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Remote island battle begins end of World War II

By: Bill Charles

Date Posted: 2005-03-18

The tiny island far to the east of the Ryukyuís was considered essential to the strategic interests of American forces seeking to bring Emperor Hirohitoís Japan to its knees.

Iwo Jima, only eight square miles of rugged real estate, had to be in American hands for the U.S. to begin a final assault on the mainland. Sixty years ago today, U.S. Marines were in the mop up stage of their mission to capture Iwo Jima following a six-week campaign that claimed thousands of lives. As Iwo Jimaís attack was in progress, generals and admirals were poring over maps, looking to the remote island as a jumping off point for an attack on mainland Japan.

It didnít turn out that way.

Okinawa became the pivot point that brought World War II to a bloody end. Only 375 miles from mainland Japan, it posed a threat to U.S. troops.

America recognized that the Ryukyu Islands must be tamed in order for U.S. forces to move north to the four main Japanese islands. The campaign for supremacy in the waters surrounding Okinawa began in 1944, as naval forces pummeled Japanese shipping. American submarines plying the waters sunk a Japanese troop ship nine months before the Okinawa ground battle began, killing 5,600 soldiers. Only months later, the Japanese battleship Yamato was sunk by American fighter bombers as it steamed toward Okinawa.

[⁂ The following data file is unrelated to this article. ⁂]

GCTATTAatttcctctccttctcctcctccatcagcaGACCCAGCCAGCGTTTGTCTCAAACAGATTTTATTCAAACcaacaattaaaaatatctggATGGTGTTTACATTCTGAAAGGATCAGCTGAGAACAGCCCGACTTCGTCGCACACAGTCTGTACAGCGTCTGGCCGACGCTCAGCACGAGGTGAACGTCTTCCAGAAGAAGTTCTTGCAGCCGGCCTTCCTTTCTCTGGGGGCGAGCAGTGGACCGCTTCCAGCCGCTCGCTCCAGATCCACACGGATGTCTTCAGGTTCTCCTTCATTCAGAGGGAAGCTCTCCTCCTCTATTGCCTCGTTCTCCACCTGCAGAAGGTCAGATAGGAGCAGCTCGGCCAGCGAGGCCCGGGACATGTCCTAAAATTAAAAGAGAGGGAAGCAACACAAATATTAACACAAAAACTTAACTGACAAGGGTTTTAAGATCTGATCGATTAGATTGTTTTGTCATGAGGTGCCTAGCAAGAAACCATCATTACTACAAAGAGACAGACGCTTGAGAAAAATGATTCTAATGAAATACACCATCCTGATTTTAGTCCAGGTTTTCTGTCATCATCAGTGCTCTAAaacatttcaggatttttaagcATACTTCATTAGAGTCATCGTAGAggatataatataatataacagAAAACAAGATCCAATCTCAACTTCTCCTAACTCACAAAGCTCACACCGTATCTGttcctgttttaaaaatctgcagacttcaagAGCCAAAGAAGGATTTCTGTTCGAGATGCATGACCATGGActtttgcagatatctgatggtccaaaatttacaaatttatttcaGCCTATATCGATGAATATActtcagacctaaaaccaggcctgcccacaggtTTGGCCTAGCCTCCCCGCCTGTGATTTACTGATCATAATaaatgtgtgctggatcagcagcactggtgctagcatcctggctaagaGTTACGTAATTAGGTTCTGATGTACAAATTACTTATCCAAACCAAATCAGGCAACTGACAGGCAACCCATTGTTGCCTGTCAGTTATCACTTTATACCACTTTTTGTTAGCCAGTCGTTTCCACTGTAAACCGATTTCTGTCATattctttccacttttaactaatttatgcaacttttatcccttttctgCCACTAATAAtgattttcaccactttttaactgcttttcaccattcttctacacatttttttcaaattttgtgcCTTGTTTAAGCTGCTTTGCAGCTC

Iwo Jima was a Japanese military bastion, a handy 760 miles from mainland Japan. Its three airstrips were being used by kamikaze pilots flying against the Americans. U.S. leaders saw the island as a key emergency landing strip for planes flying from the Mariana Islands to mainland Japan, and would facilitate B-29 raids against Tokyo and other key Japanese cities.

Seventy thousand U.S. troops began their assault on the small island February 19, going against 27,000 Japanese. One Marine unit, E Company, suffered 40% casualties in four bitter days of fighting. They didnít know the Japanese had fortified the island with more than 800 pillboxes connected by some three miles of tunnels.

A small but critical victory came at Mount Surabachi where, on February 23rd at 10am, the stars and stripes were raised for the first time. Powerful photographic images of that small group of Marines planting the flag came from photographers Bob Campbell and Joe Rosenthal. Rosenthalís camera captured the emotion of the moment, and has become the most reproduced photograph in photographic history.

There were no civilians on Iwo Jima, leaving the death tolls to Japanese Imperial Army and U.S. forces. As the stars and stripes waved in the Pacific breeze, 6,821 Americans lay dead, another 19,217 wounded. An estimated 20,000 Japanese died, and another 1,083 became prisoners of war.

Final victory came on March 26, 1945.

The Final Outcome

Okinawa was not supposed to be the final battle in World War II. Military planners had been preparing Operation Downfall for more than a year, an all-out attack on mainland Japan. Tides of war changed all that as the forces came together in the Ryukyus.

The Battle of Okinawa began April 1, 1945, the largest amphibious assault in U.S. military history.
It was the start of 82 days of hell that was nicknamed tetsu no ame, literally a rain of steel.

NEXT WEEK: The battle begins.

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